Debra Broughton

A conversation about people and landscape

A conversation about people and landscape

In this conversation about the landscape, I aim to explore the connection between people and the environment from two different perspectives of solitude and sharing.


So here it is – the landscape. So beautiful that on a clear day, on a day very much like this, with the warmth of spring in the air, shimmering in the distance, you can sit and stare for hours. An arm around your loved one, your feet dangling over what I may say, is quite a stretch of fresh air.

And there’s the smell, of grass grazed by sheep. Not to mention the feel of the sun of your skin. The way it tingles a little where the light strikes the tip of your nose. You forgot the sunscreen – when you set off this morning you had no idea what was in store.

It is so beautiful it makes your sides ache, and now and then, when you can’t take any more of the beauty of it, you turn to your loved one and you smile. Maybe you steal a kiss, that’s up to you, but either way you couldn’t be happier.

The view #2

It brings jobs to the valley, so people say. And people are probably right. Jobs are needed, everyone needs a job. Right?

But just look at it, how it intrudes on the view. How it looms over the village of Castleton, spewing out cement dust from its lofty chimney. On the hill to one side, there’s a quarry, where they rip out the limestone from the hillsides. This area was once known for mining, but the caverns dotted over the hillside were excavated from the inside, leaving no trace to spoil the view.

Now there are quarries everywhere and there’s no doubt about it, they spoil the view. And don’t even think about walking over - -- you’ll end up on a dirt road, peering into excavation pits, and skirting around spoil heaps. Mid week, you’d better watch out for the lorries that trundle up and down here. And make sure you get out of the way because they won’t stop for you. If you want the peace and quiet of the countryside, you’d better go somewhere else.

The paths #1

We love to get up here at weekends, take a stroll along the flank of the Great Ridge. It’s less than half an hour from Sheffield, we take the train, pull on our boots and head off up the wide path. I love that they put in these paths. I wouldn’t come otherwise, there’s too much mud, and in some places you can sink right in. The locals might be used to it, but if you live in a city you’re used to pavements under your feet. You feel safe, and that means you can get out here and explore a little. One of these days I’ll make it all the way up onto Kinder Scout.

I love it out here – there’s no noise, no sirens wailing, no cars, just the chatter of birds and the swish of the breeze through the trees. There aren’t any trees on our street, we never get to heard birdsong, so out here it’s another world to us. And the people we meet as so friendly, everyone says hello when they meet you on the path – you wouldn’t get that at home.

The paths #2

There are too many people up here. On a day like this you can’t get anywhere near the trig point. And if you try walking the path, you'll risk getting mowed down by a mountain biker, or pushed aside by a hiking group.

I used to love coming here back when I was a kid, but now, just look at it. They built a path with steps all the way up the hill and you know where that leads - now everyone thinks it’s ok to park their car and stop off to admire the view. If you can get anywhere near the view – even if you do, the very moment you begin to fix your eyes on the horizon, a crowd of hikers from Sheffield or Stockport will emerge up those steps they should never have put in and spoil everything.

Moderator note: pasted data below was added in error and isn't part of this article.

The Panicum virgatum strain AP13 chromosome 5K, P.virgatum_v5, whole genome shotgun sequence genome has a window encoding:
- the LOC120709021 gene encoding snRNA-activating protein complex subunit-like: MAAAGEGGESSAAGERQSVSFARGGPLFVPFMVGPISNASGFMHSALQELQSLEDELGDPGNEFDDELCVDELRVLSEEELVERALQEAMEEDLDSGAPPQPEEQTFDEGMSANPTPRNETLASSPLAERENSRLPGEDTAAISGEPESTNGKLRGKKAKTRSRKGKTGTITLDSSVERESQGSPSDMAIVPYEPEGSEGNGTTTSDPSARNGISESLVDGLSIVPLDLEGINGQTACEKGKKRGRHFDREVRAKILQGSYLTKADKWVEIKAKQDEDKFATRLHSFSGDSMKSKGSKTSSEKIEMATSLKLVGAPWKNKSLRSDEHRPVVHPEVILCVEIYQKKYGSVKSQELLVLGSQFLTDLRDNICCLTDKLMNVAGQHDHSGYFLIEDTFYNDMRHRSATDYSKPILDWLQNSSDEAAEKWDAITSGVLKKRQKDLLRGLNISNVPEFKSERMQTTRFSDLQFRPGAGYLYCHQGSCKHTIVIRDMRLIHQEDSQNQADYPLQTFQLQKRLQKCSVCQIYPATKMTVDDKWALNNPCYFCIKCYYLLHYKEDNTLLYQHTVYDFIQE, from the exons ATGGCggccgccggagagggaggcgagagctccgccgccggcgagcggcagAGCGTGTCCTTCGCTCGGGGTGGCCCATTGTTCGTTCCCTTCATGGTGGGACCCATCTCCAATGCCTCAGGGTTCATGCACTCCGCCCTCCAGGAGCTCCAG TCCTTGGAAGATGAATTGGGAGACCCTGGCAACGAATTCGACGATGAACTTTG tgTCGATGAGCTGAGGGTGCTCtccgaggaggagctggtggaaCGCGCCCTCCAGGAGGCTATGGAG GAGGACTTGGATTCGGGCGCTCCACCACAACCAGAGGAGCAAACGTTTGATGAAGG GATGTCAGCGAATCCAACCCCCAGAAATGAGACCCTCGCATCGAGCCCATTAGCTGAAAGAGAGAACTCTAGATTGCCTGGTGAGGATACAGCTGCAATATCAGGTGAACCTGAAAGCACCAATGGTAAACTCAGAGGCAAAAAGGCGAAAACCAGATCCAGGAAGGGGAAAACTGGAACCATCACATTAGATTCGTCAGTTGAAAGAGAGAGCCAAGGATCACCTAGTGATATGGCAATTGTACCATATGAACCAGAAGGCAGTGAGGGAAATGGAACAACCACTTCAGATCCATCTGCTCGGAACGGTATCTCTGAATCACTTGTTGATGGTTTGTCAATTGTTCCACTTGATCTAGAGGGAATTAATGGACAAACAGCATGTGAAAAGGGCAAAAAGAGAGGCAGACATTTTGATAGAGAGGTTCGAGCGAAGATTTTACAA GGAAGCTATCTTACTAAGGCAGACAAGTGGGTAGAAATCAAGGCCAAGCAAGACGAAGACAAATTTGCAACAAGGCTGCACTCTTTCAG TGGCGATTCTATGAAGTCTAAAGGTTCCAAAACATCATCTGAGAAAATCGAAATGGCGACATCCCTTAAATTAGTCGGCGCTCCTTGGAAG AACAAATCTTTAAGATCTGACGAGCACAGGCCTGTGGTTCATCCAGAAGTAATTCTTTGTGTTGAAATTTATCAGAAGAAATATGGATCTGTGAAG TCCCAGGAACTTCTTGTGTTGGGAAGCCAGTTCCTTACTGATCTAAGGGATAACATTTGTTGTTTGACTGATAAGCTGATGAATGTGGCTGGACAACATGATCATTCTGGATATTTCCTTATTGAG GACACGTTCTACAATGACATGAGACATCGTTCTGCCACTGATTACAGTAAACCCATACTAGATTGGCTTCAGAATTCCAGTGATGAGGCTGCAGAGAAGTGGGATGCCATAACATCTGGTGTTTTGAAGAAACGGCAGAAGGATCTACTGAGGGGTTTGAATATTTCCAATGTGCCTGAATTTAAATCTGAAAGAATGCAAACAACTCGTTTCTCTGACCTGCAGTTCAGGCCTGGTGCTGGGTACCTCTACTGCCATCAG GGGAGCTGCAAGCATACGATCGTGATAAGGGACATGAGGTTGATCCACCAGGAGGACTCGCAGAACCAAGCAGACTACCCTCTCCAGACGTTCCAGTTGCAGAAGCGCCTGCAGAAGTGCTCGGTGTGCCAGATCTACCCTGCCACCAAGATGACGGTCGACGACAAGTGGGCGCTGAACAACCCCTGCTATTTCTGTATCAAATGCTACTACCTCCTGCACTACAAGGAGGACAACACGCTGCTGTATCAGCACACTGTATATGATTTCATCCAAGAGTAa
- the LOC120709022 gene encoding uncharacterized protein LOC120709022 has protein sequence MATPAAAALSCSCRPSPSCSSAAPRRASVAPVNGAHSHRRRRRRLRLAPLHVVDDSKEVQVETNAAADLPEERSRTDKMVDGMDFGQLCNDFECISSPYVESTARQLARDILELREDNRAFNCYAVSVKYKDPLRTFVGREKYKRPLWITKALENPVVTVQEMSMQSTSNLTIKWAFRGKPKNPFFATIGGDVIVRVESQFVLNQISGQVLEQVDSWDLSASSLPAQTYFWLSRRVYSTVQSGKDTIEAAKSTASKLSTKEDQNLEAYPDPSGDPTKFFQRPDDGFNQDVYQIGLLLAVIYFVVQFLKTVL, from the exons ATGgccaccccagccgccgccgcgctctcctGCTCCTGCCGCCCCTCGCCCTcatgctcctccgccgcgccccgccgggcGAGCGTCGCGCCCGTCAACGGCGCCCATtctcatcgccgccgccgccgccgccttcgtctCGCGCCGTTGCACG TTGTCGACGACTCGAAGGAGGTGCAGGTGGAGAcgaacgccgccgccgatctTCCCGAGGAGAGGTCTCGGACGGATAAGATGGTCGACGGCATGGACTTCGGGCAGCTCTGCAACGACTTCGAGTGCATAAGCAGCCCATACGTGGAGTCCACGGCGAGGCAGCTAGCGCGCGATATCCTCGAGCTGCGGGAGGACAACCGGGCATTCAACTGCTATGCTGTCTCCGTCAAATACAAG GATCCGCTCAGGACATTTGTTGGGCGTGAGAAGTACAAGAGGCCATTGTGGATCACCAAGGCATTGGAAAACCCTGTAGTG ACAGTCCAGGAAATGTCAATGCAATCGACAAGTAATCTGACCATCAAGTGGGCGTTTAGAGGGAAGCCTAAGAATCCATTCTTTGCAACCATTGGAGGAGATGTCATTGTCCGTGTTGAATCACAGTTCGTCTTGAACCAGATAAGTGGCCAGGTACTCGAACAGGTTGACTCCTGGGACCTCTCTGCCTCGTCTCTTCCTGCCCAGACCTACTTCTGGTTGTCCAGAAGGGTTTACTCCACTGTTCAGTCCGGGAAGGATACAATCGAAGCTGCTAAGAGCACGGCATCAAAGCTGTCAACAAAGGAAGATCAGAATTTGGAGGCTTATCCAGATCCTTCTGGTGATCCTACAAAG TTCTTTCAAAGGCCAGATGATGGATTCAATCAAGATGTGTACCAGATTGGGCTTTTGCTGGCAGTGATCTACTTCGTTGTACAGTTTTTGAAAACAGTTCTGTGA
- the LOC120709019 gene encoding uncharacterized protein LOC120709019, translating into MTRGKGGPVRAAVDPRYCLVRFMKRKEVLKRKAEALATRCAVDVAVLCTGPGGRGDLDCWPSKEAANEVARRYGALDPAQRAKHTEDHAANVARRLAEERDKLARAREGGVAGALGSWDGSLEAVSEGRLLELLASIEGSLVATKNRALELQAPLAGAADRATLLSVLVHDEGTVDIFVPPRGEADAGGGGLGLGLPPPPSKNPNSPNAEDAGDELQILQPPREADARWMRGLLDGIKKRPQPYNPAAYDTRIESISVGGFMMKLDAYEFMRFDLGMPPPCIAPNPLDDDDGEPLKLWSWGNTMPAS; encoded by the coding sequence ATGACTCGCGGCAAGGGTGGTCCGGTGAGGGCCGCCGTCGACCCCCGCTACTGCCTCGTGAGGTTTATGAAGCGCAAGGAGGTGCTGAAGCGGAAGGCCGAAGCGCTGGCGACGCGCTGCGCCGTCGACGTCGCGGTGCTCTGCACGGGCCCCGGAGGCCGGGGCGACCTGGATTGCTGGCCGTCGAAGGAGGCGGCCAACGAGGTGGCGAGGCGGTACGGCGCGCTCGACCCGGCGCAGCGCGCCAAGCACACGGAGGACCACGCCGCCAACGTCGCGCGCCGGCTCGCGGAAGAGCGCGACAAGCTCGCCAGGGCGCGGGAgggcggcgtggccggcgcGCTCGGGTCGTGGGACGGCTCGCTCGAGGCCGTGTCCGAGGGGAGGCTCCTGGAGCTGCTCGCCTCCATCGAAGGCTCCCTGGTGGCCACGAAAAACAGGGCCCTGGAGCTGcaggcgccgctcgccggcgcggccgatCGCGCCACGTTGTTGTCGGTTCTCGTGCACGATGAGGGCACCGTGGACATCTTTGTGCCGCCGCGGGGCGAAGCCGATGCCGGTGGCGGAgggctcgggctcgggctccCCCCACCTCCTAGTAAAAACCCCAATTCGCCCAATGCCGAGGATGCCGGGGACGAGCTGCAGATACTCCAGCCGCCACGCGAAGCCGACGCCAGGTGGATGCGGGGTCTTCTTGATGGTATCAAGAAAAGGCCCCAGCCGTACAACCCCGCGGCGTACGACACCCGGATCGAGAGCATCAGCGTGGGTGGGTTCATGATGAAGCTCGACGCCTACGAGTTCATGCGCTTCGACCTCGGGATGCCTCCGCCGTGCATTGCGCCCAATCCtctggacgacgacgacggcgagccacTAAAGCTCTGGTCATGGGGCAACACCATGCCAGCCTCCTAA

Why can’t it be quiet like it used to be? No car parks, no stone staircases. The next thing you know there’ll be a man selling ice creams and hot dogs. Forget I said that. No need to give them ideas.

Photography #1

There is so much to photograph up here, the main problem is not getting a good shot, it’s how to get it all in. How to do justice to the immense undulations of the landscape. How to capture the essence of limestone and peat. There’s the wide expanse of Kinder – this time of year it’s livid with new grass in the fields beneath the plateau. In summer the top is smothered with purple and when you walk the footpath around the edge you can stop for hours and snack on bilberries.

The Great Ridge that runs from Lords Seat to Win Hill is quite another thing. A paved paths runs along it most of the way, and there are cyclists whizzing by, runners pounding the pavement and hiking clubs chatting breathlessly as they climb the hill. if you're lucky, you might get a shot of the highland cattle that climb the hill to graze at the top.
And there is nothing like a winter sunrise from this spot.

Photography #2

These days everyone has a camera, so everyone takes photos. Only it’s not so much taking photos as collecting photos. You snap a few times, then gather all your friends together and play them back. Will you even look at them when you get home?

Maybe later that night in the pub. You might load them up to facebook for everyone to see. But everyone is taking photos, so is anyone actually looking.

Sometimes it’s better to leave your phone in your pocket and take a minute to admire the view. If you let the image develop in your memory, you’ll have no issues about how it came out. You’ll remember the intense blue of the sky, the green of the fields. And what’s more, you’ll remember the smell of that spring day. The sound of the child laughing as she ran along the path. And if you take your shoes off just for a moment, you’ll be surprised by how much new shoots of grass can tickle your feet.